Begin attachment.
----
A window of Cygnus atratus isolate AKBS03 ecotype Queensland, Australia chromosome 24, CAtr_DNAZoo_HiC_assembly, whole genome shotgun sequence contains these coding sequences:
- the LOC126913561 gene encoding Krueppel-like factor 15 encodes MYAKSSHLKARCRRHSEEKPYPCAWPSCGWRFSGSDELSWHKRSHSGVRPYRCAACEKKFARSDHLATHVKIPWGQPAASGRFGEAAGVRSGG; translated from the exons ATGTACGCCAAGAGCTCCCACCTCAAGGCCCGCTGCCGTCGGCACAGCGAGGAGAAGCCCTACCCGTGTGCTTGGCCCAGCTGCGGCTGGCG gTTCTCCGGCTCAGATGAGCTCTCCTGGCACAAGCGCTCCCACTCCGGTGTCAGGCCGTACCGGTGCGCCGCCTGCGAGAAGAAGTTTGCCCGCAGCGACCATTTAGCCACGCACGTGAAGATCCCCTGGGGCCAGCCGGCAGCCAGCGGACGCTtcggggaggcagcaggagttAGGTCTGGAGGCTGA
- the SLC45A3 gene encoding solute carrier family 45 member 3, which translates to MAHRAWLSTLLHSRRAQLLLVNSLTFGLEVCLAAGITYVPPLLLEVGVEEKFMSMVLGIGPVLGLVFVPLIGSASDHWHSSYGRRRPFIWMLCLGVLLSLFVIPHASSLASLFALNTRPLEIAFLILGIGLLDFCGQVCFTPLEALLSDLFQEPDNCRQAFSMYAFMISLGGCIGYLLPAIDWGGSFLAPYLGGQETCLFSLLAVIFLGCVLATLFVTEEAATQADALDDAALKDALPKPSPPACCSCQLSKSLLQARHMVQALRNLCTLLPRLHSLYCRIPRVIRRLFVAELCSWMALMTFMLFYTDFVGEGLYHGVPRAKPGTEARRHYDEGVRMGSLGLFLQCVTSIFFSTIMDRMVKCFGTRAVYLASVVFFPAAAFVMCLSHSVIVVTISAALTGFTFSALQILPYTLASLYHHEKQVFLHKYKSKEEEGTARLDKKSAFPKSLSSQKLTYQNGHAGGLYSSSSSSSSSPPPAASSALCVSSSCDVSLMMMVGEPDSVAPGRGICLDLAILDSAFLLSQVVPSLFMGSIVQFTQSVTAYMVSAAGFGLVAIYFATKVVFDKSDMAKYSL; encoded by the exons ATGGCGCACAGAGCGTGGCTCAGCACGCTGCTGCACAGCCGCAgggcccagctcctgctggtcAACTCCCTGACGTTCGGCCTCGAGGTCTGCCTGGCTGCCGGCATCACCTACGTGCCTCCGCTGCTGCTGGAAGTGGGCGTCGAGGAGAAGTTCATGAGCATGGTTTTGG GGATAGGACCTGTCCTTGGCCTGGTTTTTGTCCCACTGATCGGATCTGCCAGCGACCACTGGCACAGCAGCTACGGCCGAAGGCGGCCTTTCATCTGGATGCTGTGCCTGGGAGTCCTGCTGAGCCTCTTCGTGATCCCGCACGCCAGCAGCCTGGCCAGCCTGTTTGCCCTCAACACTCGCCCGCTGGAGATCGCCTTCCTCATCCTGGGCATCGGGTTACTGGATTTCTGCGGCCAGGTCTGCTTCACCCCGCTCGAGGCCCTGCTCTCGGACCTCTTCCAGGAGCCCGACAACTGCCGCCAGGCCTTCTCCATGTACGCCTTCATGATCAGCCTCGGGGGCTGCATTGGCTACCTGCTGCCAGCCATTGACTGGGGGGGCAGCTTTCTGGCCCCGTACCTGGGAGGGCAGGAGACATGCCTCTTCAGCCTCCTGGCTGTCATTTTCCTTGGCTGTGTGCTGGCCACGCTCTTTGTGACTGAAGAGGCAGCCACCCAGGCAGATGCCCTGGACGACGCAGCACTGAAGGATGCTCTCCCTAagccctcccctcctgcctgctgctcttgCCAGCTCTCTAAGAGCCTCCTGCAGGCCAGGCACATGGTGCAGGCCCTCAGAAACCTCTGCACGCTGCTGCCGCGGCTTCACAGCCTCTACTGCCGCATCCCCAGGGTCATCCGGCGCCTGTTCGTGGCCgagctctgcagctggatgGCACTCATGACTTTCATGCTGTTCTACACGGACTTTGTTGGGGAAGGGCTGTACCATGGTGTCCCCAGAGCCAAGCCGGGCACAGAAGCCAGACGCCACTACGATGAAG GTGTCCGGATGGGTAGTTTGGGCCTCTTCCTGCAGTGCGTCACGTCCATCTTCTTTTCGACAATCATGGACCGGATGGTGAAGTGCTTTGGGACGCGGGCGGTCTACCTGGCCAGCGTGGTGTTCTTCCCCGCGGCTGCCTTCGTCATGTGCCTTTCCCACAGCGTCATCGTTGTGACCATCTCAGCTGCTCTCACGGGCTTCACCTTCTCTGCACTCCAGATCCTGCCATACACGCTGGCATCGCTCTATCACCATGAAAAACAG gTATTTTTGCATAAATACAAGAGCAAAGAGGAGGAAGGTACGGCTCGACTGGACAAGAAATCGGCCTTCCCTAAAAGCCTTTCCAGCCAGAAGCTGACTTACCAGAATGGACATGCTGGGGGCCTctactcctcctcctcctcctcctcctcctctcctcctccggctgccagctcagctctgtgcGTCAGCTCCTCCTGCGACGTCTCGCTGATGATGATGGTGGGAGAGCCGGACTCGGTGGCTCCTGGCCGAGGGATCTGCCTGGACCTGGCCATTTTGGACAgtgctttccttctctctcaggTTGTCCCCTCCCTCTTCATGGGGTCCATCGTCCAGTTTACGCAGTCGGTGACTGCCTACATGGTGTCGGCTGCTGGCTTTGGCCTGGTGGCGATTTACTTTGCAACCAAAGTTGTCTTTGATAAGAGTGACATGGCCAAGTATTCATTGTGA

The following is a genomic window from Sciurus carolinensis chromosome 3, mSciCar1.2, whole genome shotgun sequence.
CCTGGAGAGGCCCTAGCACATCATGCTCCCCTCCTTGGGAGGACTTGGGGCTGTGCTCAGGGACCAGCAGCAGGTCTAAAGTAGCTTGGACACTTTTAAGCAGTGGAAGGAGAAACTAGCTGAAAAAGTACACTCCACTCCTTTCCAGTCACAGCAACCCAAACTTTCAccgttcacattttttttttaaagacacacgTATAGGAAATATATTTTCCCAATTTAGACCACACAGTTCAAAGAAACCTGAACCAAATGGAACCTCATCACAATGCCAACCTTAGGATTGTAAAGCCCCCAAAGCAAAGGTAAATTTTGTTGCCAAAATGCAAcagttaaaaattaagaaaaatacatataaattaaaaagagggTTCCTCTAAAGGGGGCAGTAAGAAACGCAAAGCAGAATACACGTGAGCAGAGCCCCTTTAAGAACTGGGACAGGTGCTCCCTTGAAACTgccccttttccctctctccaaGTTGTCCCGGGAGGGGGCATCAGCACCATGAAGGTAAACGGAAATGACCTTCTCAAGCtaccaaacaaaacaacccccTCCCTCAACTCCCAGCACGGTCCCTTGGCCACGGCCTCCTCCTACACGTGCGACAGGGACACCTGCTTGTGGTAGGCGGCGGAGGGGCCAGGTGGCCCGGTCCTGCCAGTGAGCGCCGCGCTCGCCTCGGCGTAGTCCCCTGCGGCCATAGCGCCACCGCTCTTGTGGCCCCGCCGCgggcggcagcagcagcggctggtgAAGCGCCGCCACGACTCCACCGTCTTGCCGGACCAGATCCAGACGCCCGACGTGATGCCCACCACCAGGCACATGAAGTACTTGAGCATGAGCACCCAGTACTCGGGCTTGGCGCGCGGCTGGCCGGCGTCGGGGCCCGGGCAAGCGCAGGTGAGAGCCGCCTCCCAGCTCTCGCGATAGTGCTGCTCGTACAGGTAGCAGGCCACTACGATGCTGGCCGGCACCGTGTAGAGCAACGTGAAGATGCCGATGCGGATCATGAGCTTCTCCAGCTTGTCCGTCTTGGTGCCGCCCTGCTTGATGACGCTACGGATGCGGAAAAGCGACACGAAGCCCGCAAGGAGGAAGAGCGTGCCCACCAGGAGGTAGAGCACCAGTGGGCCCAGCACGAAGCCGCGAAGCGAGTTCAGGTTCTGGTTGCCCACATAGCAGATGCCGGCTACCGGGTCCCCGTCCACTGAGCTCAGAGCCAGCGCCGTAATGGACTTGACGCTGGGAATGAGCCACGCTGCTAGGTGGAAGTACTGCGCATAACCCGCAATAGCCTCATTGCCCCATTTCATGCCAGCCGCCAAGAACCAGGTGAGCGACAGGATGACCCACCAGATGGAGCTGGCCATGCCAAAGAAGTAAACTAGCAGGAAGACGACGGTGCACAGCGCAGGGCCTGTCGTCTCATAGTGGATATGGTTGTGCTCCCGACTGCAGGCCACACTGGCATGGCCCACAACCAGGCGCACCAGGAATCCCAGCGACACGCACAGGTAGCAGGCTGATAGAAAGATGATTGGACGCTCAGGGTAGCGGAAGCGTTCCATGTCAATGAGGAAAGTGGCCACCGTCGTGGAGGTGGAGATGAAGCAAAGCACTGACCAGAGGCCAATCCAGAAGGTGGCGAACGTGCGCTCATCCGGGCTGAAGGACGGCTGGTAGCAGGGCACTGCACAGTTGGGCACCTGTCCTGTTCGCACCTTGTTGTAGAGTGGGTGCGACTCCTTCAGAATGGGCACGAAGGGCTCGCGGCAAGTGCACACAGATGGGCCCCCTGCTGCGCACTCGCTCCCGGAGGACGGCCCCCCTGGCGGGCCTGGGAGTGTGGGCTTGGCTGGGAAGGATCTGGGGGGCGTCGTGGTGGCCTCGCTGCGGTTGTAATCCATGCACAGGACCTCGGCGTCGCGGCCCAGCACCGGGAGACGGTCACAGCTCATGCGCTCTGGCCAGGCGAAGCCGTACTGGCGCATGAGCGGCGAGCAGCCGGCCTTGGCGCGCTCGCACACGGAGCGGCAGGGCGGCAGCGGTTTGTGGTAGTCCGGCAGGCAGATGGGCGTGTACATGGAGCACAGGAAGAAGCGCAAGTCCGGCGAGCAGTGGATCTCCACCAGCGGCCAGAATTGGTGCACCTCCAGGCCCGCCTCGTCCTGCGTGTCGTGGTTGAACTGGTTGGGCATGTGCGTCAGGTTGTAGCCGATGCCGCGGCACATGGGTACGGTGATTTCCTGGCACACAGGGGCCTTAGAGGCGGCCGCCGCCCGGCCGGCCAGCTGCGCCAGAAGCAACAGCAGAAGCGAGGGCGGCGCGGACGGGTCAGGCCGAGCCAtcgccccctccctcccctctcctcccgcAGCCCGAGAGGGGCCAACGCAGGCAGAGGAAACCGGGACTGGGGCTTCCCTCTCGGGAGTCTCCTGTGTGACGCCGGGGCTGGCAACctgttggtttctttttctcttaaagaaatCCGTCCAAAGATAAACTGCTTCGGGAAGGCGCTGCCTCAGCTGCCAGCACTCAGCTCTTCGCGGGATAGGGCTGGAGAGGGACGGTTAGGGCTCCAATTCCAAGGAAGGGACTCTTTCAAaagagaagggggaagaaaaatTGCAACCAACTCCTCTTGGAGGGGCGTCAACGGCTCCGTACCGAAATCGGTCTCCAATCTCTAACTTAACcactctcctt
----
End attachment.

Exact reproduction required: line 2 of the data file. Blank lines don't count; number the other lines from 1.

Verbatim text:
- the LOC126913561 gene encoding Krueppel-like factor 15 encodes MYAKSSHLKARCRRHSEEKPYPCAWPSCGWRFSGSDELSWHKRSHSGVRPYRCAACEKKFARSDHLATHVKIPWGQPAASGRFGEAAGVRSGG; translated from the exons ATGTACGCCAAGAGCTCCCACCTCAAGGCCCGCTGCCGTCGGCACAGCGAGGAGAAGCCCTACCCGTGTGCTTGGCCCAGCTGCGGCTGGCG gTTCTCCGGCTCAGATGAGCTCTCCTGGCACAAGCGCTCCCACTCCGGTGTCAGGCCGTACCGGTGCGCCGCCTGCGAGAAGAAGTTTGCCCGCAGCGACCATTTAGCCACGCACGTGAAGATCCCCTGGGGCCAGCCGGCAGCCAGCGGACGCTtcggggaggcagcaggagttAGGTCTGGAGGCTGA